CHRIS MCPHIE’S RECOIL ’66 CHEVELLE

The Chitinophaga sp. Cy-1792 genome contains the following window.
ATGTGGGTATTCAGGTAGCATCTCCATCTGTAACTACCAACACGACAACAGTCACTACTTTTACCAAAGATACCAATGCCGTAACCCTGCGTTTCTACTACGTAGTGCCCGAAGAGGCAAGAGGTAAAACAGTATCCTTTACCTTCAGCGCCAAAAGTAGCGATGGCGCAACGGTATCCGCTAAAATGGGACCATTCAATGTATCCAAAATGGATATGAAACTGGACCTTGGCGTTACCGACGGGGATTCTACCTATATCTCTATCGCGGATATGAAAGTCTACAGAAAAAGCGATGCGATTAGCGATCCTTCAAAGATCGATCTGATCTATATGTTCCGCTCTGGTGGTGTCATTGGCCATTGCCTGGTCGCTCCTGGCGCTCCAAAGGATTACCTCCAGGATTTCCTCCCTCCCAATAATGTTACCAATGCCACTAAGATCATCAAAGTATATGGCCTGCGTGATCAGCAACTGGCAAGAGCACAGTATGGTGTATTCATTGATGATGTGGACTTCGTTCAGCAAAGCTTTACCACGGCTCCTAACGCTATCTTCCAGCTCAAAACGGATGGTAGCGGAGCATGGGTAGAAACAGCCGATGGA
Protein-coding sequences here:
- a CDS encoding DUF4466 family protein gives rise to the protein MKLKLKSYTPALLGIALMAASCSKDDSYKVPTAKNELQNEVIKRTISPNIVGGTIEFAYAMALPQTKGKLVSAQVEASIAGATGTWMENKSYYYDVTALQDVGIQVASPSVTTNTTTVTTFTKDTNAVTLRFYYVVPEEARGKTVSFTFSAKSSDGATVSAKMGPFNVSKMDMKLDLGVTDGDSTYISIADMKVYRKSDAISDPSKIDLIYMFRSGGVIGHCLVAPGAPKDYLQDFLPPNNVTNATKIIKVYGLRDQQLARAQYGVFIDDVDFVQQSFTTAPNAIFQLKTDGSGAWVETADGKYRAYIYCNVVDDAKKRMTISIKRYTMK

Ringbrothers has been blowing people away each year with its builds, and 2014 was no different with the over 5000 hours of top-quality labour poured into this year’s project, known as Recoil, a 1966 Chevy Chevelle. The car stood head and shoulders above almost every other vehicle at the show, in just about every aspect. One of the first things you notice is the stance, as the car sits low on its big boots — 19x9.5-inch front and 20x13-inch rear custom HRE wheels, wearing 275/30 and 345/30 tyres. That’s a lot of rubber, which on regular show cars is often all for show, whereas on Recoil every square inch is needed thanks to the fitment of a Whipple-blown 730kW (980hp) LS7 built by Wegner Motorsports. The interior is quite sparse, and carbon fibre is used extensively in this build. As well as looking incredible, the carbon bumpers, bonnet, a subtle boot spoiler, inner guards in the engine bay, wing mirrors, and other parts shave a lot of weight over what would normally be heavy steel items. Most of the carbon is clear coated to show off the characteristic weave of the fibres, except for the bonnet, which is mostly painted except for a central section of exposed carbon. Anywhere you looked there were details galore, like the dry-sump tank that was integrated so well into the engine bay that most people would probably assume it was filler for the radiator. Where this car really stood out though is in the interior, which is said to be inspired by a fighter-jet cockpit. It is very hard to break new ground with interior styling, and even harder to do it within an old car and still feel completely in harmony with the build, but Ringbrothers absolutely nailed it. Custom from floor to ceiling, it looks more race car than show car, with aluminium seats featuring multiple padded areas and a lot of exposed metal, rather than being fully covered. The theme was carried through with minimal trimming and no carpets, to instead showcase the finely crafted sheet-metal work and billet components everywhere. A Racepak dash completes the modern race feel, and to bring it back to reality as a functional street car, there is the full stereo and Vintage Air a/c system. Other neat parts include the custom tail lights, full custom sheet-metal work in the boot, and the custom-made steering wheel.